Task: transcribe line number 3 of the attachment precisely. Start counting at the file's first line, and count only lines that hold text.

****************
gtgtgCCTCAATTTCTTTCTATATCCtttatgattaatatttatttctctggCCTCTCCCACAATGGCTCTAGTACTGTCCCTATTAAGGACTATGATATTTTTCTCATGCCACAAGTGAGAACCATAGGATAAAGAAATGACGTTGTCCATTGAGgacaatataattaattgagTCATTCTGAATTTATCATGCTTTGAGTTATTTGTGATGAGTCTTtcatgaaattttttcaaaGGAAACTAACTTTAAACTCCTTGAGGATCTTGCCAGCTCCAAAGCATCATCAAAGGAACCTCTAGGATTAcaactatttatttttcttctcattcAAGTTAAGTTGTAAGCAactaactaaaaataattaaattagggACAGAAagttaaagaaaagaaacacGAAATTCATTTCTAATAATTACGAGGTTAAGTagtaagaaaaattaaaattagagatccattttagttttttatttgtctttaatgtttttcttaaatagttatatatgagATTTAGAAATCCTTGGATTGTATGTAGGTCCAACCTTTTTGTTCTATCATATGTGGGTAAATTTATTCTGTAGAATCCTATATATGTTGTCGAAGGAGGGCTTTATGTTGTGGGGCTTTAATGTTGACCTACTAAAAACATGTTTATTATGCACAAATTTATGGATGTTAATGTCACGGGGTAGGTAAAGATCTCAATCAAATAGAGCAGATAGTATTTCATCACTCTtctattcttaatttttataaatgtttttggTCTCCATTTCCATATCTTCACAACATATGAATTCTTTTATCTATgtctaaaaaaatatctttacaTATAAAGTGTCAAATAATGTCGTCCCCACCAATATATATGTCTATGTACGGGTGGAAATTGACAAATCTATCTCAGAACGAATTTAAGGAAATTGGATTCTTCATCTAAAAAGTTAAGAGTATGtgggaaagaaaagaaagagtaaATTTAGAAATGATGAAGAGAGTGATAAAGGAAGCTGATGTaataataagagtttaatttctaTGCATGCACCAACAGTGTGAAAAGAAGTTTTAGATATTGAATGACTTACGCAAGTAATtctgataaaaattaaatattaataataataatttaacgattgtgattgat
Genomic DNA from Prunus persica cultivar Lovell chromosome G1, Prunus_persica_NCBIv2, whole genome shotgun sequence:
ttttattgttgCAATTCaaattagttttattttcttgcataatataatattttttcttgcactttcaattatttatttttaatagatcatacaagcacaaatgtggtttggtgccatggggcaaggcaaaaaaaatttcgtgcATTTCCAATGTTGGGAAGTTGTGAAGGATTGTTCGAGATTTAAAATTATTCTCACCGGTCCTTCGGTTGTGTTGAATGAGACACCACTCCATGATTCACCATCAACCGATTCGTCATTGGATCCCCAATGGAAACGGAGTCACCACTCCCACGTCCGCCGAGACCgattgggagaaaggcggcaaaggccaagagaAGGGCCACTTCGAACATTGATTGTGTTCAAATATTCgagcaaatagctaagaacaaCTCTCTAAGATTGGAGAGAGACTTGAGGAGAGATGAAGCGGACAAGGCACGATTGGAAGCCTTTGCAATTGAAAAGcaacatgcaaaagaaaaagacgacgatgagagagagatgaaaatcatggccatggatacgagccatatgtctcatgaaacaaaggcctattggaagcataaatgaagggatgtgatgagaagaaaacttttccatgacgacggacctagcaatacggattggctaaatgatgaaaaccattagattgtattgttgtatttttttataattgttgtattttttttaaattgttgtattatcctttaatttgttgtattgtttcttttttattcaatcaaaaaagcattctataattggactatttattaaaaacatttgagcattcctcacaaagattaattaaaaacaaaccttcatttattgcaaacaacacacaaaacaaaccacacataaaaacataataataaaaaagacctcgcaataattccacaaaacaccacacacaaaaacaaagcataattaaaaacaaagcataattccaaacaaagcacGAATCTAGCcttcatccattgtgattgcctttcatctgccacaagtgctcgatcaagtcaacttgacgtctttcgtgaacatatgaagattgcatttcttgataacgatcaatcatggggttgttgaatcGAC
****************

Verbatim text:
ttttattgttgCAATTCaaattagttttattttcttgcataatataatattttttcttgcactttcaattatttatttttaatagatcatacaagcacaaatgtggtttggtgccatggggcaaggcaaaaaaaatttcgtgcATTTCCAATGTTGGGAAGTTGTGAAGGATTGTTCGAGATTTAAAATTATTCTCACCGGTCCTTCGGTTGTGTTGAATGAGACACCACTCCATGATTCACCATCAACCGATTCGTCATTGGATCCCCAATGGAAACGGAGTCACCACTCCCACGTCCGCCGAGACCgattgggagaaaggcggcaaaggccaagagaAGGGCCACTTCGAACATTGATTGTGTTCAAATATTCgagcaaatagctaagaacaaCTCTCTAAGATTGGAGAGAGACTTGAGGAGAGATGAAGCGGACAAGGCACGATTGGAAGCCTTTGCAATTGAAAAGcaacatgcaaaagaaaaagacgacgatgagagagagatgaaaatcatggccatggatacgagccatatgtctcatgaaacaaaggcctattggaagcataaatgaagggatgtgatgagaagaaaacttttccatgacgacggacctagcaatacggattggctaaatgatgaaaaccattagattgtattgttgtatttttttataattgttgtattttttttaaattgttgtattatcctttaatttgttgtattgtttcttttttattcaatcaaaaaagcattctataattggactatttattaaaaacatttgagcattcctcacaaagattaattaaaaacaaaccttcatttattgcaaacaacacacaaaacaaaccacacataaaaacataataataaaaaagacctcgcaataattccacaaaacaccacacacaaaaacaaagcataattaaaaacaaagcataattccaaacaaagcacGAATCTAGCcttcatccattgtgattgcctttcatctgccacaagtgctcgatcaagtcaacttgacgtctttcgtgaacatatgaagattgcatttcttgataacgatcaatcatggggttgttgaatcGAC